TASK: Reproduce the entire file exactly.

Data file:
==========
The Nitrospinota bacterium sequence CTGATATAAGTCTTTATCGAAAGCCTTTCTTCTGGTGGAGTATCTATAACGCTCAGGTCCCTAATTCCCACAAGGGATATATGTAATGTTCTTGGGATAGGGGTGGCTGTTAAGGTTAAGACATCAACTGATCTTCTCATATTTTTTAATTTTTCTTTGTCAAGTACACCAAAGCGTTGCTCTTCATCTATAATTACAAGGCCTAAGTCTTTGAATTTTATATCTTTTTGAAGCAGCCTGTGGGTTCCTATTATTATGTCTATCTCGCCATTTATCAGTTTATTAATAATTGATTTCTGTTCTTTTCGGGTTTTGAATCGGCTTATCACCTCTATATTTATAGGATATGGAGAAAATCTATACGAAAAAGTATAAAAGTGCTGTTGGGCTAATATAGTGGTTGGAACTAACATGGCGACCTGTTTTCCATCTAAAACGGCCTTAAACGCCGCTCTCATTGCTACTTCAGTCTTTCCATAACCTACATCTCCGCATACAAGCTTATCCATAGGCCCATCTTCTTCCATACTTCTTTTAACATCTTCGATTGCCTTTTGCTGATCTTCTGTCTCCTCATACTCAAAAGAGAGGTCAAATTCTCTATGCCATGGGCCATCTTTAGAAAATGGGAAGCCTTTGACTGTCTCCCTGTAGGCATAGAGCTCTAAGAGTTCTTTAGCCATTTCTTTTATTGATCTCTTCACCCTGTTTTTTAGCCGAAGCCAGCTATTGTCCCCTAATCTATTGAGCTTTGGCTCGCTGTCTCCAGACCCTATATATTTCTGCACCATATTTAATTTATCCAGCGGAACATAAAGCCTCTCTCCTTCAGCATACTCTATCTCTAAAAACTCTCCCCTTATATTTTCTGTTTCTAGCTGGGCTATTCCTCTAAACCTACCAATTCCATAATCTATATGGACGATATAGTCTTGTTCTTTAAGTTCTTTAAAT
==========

The Nitrospinota bacterium sequence CTGATATAAGTCTTTATCGAAAGCCTTTCTTCTGGTGGAGTATCTATAACGCTCAGGTCCCTAATTCCCACAAGGGATATATGTAATGTTCTTGGGATAGGGGTGGCTGTTAAGGTTAAGACATCAACTGATCTTCTCATATTTTTTAATTTTTCTTTGTCAAGTACACCAAAGCGTTGCTCTTCATCTATAATTACAAGGCCTAAGTCTTTGAATTTTATATCTTTTTGAAGCAGCCTGTGGGTTCCTATTATTATGTCTATCTCGCCATTTATCAGTTTATTAATAATTGATTTCTGTTCTTTTCGGGTTTTGAATCGGCTTATCACCTCTATATTTATAGGATATGGAGAAAATCTATACGAAAAAGTATAAAAGTGCTGTTGGGCTAATATAGTGGTTGGAACTAACATGGCGACCTGTTTTCCATCTAAAACGGCCTTAAACGCCGCTCTCATTGCTACTTCAGTCTTTCCATAACCTACATCTCCGCATACAAGCTTATCCATAGGCCCATCTTCTTCCATACTTCTTTTAACATCTTCGATTGCCTTTTGCTGATCTTCTGTCTCCTCATACTCAAAAGAGAGGTCAAATTCTCTATGCCATGGGCCATCTTTAGAAAATGGGAAGCCTTTGACTGTCTCCCTGTAGGCATAGAGCTCTAAGAGTTCTTTAGCCATTTCTTTTATTGATCTCTTCACCCTGTTTTTTAGCCGAAGCCAGCTATTGTCCCCTAATCTATTGAGCTTTGGCTCGCTGTCTCCAGACCCTATATATTTCTGCACCATATTTAATTTATCCAGCGGAACATAAAGCCTCTCTCCTTCAGCATACTCTATCTCTAAAAACTCTCCCCTTATATTTTCTGTTTCTAGCTGGGCTATTCCTCTAAACCTACCAATTCCATAATCTATATGGACGATATAGTCTTGTTCTTTAAGTTCTTTAAAT